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Synod of the Mid-Atlantic plans a ‘deep dive’ next week

243rd assembly seeks healing following revelations of Virginia politicians wearing blackface

by Mike Ferguson | Presbyterian News Service

Warren Lesane

Warren J. Lesane, Jr. is Executive and Stated Clerk for the Synod of the Mid-Atlantic. (Contributed photo)

LOUISVILLE – As it meets for the 243rd time March 11-12 in Richmond, Va., Synod of the Mid-Atlantic acknowledges it’s meting “at a precarious time,” according to Warren J. Lesane, Jr., the synod’s Executive and Stated Clerk.

Commissioners, presbyters and guests will be invited to take a “deep dive” during next week’s synod assembly at Ginter Park Presbyterian Church to address enslavement, privilege, power and racism. The assembly occurs after both Virginia’s governor ad attorney general have admitted to dressing in blackface in their past. In addition, allegations of sexual abuse have been brought against the state’s lieutenant governor.

“The overall focus,” Lesane said, “is moving commissioners and visitors from talk to actions around the issues of white supremacy, power, privilege and even gender.”

The first plenary features the co-founders of Coming to the Table Richmond, Danita Green and Martha Rollins, a descendant of General Robert E. Lee. According to its website, Coming to the Tale provides leadership, resources and support for people who wish to acknowledge and heal wounds from racism rooted in the nation’s history of slavery.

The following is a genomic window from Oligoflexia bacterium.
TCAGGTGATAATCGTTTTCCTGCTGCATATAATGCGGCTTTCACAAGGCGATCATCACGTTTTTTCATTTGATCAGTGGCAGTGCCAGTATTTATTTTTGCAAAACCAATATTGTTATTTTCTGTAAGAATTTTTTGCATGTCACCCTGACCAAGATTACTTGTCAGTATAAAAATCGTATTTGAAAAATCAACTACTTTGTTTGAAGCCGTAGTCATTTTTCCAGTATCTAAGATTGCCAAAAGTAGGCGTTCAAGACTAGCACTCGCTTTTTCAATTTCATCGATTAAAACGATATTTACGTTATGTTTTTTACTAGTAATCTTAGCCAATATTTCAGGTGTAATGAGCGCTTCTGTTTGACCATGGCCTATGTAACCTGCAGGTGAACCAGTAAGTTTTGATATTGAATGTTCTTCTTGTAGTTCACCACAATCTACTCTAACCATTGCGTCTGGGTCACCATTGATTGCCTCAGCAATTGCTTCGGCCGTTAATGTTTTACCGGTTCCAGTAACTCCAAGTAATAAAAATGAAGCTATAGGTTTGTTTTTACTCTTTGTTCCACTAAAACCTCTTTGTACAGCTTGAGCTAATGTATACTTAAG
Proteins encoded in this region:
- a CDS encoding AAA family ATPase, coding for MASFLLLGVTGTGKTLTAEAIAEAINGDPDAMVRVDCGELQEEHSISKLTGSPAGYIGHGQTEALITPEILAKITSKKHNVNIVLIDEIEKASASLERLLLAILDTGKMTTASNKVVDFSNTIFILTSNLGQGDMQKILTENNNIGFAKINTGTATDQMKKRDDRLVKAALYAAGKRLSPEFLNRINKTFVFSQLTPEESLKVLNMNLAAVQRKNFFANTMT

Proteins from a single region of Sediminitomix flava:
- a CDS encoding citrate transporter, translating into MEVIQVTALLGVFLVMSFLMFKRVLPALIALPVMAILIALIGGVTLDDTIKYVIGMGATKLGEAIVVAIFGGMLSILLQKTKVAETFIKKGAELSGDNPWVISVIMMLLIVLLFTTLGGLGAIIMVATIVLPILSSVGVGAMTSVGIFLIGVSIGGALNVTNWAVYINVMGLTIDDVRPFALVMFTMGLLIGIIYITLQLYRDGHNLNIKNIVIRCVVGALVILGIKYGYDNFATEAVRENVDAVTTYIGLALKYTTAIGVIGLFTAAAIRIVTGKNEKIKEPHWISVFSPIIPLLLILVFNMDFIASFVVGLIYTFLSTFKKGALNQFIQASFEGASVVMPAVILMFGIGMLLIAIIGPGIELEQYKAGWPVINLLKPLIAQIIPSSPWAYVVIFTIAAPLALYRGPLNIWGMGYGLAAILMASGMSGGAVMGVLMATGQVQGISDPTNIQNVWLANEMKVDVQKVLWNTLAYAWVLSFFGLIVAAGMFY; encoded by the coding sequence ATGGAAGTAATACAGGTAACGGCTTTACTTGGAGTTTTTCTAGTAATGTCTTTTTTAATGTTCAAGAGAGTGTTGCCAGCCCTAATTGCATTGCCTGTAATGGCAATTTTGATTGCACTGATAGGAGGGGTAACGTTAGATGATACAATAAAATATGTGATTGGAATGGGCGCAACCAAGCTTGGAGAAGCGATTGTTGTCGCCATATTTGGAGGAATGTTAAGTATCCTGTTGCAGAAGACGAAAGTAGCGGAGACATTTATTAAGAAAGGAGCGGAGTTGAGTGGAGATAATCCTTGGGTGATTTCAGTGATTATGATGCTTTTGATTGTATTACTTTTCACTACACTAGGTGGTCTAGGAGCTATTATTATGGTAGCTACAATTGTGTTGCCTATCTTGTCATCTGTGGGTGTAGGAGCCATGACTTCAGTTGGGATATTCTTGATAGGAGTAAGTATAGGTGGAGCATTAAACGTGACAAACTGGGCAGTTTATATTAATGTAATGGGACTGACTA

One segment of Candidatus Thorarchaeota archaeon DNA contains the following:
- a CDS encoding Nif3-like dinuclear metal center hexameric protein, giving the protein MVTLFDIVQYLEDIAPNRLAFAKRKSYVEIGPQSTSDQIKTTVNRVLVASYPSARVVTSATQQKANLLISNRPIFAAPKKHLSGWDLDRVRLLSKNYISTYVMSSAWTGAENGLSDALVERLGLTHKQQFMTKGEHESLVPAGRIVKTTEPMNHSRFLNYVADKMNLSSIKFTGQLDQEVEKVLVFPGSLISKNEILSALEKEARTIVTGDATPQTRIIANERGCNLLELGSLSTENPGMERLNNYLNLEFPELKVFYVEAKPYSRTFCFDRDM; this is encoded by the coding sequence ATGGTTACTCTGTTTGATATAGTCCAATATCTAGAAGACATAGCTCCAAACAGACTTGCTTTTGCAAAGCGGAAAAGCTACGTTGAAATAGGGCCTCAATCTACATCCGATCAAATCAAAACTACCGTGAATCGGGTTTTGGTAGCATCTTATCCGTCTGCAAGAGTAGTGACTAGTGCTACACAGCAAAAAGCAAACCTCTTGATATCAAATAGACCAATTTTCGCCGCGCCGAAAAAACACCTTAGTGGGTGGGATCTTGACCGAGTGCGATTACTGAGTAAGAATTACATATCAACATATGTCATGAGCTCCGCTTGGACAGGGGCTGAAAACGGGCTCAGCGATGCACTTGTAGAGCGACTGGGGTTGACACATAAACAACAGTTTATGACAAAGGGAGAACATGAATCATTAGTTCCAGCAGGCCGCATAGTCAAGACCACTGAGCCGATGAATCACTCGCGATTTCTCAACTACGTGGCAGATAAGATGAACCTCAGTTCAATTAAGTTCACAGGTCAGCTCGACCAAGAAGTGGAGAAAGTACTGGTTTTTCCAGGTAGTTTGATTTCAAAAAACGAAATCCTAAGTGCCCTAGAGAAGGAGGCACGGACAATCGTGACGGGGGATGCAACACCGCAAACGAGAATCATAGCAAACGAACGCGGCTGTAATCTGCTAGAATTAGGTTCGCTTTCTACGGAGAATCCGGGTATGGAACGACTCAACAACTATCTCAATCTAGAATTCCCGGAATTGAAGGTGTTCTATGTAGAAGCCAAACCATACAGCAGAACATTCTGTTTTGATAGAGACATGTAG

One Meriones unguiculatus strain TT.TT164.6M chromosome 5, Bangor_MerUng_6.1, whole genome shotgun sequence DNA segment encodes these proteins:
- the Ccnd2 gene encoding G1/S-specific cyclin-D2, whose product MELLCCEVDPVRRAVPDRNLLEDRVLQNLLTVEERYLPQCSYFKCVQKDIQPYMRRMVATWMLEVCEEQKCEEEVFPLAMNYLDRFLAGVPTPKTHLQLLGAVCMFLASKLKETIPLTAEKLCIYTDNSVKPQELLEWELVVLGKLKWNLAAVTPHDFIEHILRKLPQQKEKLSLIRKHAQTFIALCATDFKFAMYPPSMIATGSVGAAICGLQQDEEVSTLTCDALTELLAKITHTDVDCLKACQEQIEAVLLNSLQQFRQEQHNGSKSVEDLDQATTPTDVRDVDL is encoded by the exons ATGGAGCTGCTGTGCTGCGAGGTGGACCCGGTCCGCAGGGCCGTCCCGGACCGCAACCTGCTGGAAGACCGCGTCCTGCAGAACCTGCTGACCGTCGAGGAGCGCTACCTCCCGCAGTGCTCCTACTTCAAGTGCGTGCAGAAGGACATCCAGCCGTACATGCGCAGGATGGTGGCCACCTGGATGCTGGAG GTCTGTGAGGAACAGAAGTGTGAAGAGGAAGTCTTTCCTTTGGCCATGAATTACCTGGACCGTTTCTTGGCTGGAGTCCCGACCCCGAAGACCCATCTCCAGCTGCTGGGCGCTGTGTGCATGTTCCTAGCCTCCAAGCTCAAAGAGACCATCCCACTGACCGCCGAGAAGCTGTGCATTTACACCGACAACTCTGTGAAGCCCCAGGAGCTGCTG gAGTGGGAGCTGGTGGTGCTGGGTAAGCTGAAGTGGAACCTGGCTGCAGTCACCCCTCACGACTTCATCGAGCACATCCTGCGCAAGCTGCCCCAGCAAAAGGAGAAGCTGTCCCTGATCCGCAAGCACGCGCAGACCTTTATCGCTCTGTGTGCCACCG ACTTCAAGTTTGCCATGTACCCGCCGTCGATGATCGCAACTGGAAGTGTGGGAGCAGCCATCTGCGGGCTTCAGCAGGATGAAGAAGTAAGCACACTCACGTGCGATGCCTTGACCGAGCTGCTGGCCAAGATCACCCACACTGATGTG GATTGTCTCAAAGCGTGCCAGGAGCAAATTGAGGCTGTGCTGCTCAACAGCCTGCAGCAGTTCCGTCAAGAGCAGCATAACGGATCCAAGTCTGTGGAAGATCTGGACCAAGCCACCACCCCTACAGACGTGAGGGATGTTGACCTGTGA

Plenary II includes a conversation on how The Doctrine of Discovery and decisions by the U.S. Supreme Court have undergirded the institutions of privilege, power and white supremacy. The Rev. Jihyun Oh, manager of Call Process Support for the Office of the General Assembly, will help guide the session.

The final plenary “will ask all comers and takers to consider trading comfort for more discomfort,” Lesane said. He noted that synod leaders and moderators from around the country gathered in Montgomery, Alabama in January to experience both The Legacy Museum: From Enslavement to Mass Incarceration as well as The National Memorial for Peace and Justice, commonly known as the “lynching memorial.” Afterward, museum staff spoke to synod leaders, and the Rev. Denise Anderson, coordinator of Racial and Intercultural Justice at the Presbyterian Mission Agency, led synod leaders in what Lesane called “a time of reflection and work” the following day.

“It is in this space of discomfort that hearts and heads must meet God,” Lesane wrote in a letter describing next week’s assembly. “We believe that synod assemblies are safe spaces” which allow attendees “to address the most difficult challenges facing the people of God and the Christian church at any time.”

“Might individuals, might congregations, might presbyteries,” he wrote, “be challenged to begin transforming from institutional beings into missional action?”


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